Clearwater council member's $1 million lottery ticket mistakenly thrown in trash by Publix worker

The odds of matching the first five Powerball numbers are 1 in 11,688,054. That ticket will win you $1 million. On the April 17 drawing, only two people in the nation hit that prize. One of them was a Clearwater City Council member.  

The million-dollar ticket was bought at a Clearwater Publix. When Hoyt Hamilton came to check the numbers, his luck almost ran out.

"I handed her my two tickets; I had played Florida Lotto and I had played Powerball," said Hamilton. "The lotto ticket went through first and it dinged and it said ‘winning ticket.’"

Next, the lottery machine spit out a note saying it had won more than $600 and Hamilton had to go to a regional office to collect the winnings. The clerk handed him back the Florida Lottery ticket and threw out his Powerball ticket.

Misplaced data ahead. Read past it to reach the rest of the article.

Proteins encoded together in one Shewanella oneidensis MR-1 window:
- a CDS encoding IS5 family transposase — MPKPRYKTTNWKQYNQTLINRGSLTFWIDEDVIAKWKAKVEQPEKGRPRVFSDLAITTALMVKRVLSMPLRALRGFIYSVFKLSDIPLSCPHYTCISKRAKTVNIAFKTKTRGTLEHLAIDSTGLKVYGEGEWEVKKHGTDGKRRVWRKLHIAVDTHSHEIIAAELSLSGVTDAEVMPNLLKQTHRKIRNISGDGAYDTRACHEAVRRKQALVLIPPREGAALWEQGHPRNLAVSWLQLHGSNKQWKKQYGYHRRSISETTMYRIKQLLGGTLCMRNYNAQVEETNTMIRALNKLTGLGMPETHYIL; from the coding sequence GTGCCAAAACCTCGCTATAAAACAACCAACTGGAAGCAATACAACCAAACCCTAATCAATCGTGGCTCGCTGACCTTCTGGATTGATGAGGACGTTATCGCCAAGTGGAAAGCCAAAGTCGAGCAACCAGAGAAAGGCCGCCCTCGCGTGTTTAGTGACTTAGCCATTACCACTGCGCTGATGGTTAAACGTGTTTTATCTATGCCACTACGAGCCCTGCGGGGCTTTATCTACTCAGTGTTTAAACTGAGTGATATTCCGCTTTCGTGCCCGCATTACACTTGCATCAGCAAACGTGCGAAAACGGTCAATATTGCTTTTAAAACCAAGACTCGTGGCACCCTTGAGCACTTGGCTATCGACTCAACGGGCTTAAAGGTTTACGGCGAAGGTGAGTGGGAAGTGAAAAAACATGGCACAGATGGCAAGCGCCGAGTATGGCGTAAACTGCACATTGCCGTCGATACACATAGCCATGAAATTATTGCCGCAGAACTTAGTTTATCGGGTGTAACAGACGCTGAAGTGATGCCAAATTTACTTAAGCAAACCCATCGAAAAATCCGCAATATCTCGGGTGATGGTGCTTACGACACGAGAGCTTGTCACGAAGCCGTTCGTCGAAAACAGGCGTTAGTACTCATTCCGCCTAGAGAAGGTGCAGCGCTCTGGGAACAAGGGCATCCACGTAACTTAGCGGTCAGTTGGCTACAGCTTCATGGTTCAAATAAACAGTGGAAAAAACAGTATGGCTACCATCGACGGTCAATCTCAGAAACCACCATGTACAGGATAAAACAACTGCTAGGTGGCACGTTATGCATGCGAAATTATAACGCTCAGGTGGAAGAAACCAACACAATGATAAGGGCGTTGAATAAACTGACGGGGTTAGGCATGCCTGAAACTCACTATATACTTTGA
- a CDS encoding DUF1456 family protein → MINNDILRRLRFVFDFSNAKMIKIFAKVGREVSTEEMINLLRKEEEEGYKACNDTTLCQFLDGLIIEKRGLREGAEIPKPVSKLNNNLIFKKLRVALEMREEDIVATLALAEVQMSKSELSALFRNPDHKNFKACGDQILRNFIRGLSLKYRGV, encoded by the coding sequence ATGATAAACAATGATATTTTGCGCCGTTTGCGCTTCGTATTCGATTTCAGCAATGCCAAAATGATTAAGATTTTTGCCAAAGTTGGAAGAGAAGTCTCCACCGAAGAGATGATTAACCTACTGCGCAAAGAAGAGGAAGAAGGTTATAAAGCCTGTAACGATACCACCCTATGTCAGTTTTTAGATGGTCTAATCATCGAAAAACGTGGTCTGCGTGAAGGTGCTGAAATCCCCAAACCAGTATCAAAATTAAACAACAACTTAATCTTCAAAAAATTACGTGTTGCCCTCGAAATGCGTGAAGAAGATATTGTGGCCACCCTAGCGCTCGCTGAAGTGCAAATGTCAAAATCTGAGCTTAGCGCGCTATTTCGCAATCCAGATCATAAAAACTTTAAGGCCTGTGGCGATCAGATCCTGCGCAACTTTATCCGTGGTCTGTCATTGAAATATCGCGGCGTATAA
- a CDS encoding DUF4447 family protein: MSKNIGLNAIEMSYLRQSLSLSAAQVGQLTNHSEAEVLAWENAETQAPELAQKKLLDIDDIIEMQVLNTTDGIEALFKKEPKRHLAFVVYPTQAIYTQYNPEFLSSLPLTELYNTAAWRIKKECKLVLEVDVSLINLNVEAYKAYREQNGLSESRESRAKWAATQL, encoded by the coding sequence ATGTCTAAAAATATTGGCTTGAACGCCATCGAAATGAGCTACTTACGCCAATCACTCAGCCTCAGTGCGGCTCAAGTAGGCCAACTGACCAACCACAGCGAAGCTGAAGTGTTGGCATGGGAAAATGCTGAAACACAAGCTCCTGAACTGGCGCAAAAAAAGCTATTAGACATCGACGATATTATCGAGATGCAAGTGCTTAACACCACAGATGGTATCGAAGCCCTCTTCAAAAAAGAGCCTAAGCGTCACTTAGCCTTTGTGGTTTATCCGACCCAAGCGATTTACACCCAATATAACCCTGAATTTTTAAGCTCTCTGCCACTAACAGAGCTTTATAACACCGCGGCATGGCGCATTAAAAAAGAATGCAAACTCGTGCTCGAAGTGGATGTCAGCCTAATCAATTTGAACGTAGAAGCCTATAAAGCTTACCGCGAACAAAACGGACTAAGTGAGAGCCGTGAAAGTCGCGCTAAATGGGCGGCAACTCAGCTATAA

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"She figured since it did not print ‘winning ticket’ on it it must not have been a winner," Hamilton explained. "She put it in the trash can, and I didn’t think anything of it at the time."

Until he got home and realized, the ticket in his hand was not the big winner. Two hours later, he was back at the store.

"I explained what was going on and asked if they’d emptied their trash yet, and they said ‘no,’ and I said, ‘Well I need to go through your trash,’" Hamilton said.

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He bought two Powerball plays. The Publix workers were able to ID his ticket from the others in the rubbish because the first line was family birthdays Hamilton uses regularly.  

"Still didn’t know what it was worth when he gave it back to me, not until I got into the parking lot and looked it up on my phone," he said.

Hamilton had matched the first five numbers, winning the second biggest Powerball prize of $1 million.

Hamilton picked up his check Wednesday.  After 24% was withheld for federal income tax, he walked away with $760,000.

Not a bad payday for a $2 game.

"My wife and I are going to establish college funds for each of our four grandkids, that’s gonna take a couple hundred thousand of it.  And the rest we’re gonna invest and have it there for when I retire and do some traveling and enjoy our later years," he added.